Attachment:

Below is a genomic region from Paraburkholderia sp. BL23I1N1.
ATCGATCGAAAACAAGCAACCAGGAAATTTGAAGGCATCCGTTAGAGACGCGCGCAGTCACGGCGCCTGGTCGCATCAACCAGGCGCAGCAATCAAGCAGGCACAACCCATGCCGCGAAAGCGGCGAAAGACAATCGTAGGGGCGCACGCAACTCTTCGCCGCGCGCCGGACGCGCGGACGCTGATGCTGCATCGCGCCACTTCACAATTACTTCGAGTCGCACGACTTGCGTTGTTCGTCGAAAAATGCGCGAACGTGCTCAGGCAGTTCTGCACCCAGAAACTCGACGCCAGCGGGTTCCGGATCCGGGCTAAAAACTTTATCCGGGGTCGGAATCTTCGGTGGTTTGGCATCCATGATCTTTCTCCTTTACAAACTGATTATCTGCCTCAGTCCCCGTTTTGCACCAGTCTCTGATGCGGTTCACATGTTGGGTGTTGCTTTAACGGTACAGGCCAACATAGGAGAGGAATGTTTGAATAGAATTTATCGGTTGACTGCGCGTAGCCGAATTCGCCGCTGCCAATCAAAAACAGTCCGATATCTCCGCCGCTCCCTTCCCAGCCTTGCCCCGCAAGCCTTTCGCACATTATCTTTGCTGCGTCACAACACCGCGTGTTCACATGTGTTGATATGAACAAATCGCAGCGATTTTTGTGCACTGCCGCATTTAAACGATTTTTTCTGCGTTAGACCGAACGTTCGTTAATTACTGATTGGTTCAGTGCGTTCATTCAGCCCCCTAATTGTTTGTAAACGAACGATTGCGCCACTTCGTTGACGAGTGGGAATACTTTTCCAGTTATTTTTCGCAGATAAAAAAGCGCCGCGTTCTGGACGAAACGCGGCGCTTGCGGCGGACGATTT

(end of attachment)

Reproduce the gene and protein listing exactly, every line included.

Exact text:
Below is a genomic region from Paraburkholderia sp. BL23I1N1.
ATCGATCGAAAACAAGCAACCAGGAAATTTGAAGGCATCCGTTAGAGACGCGCGCAGTCACGGCGCCTGGTCGCATCAACCAGGCGCAGCAATCAAGCAGGCACAACCCATGCCGCGAAAGCGGCGAAAGACAATCGTAGGGGCGCACGCAACTCTTCGCCGCGCGCCGGACGCGCGGACGCTGATGCTGCATCGCGCCACTTCACAATTACTTCGAGTCGCACGACTTGCGTTGTTCGTCGAAAAATGCGCGAACGTGCTCAGGCAGTTCTGCACCCAGAAACTCGACGCCAGCGGGTTCCGGATCCGGGCTAAAAACTTTATCCGGGGTCGGAATCTTCGGTGGTTTGGCATCCATGATCTTTCTCCTTTACAAACTGATTATCTGCCTCAGTCCCCGTTTTGCACCAGTCTCTGATGCGGTTCACATGTTGGGTGTTGCTTTAACGGTACAGGCCAACATAGGAGAGGAATGTTTGAATAGAATTTATCGGTTGACTGCGCGTAGCCGAATTCGCCGCTGCCAATCAAAAACAGTCCGATATCTCCGCCGCTCCCTTCCCAGCCTTGCCCCGCAAGCCTTTCGCACATTATCTTTGCTGCGTCACAACACCGCGTGTTCACATGTGTTGATATGAACAAATCGCAGCGATTTTTGTGCACTGCCGCATTTAAACGATTTTTTCTGCGTTAGACCGAACGTTCGTTAATTACTGATTGGTTCAGTGCGTTCATTCAGCCCCCTAATTGTTTGTAAACGAACGATTGCGCCACTTCGTTGACGAGTGGGAATACTTTTCCAGTTATTTTTCGCAGATAAAAAAGCGCCGCGTTCTGGACGAAACGCGGCGCTTGCGGCGGACGATTT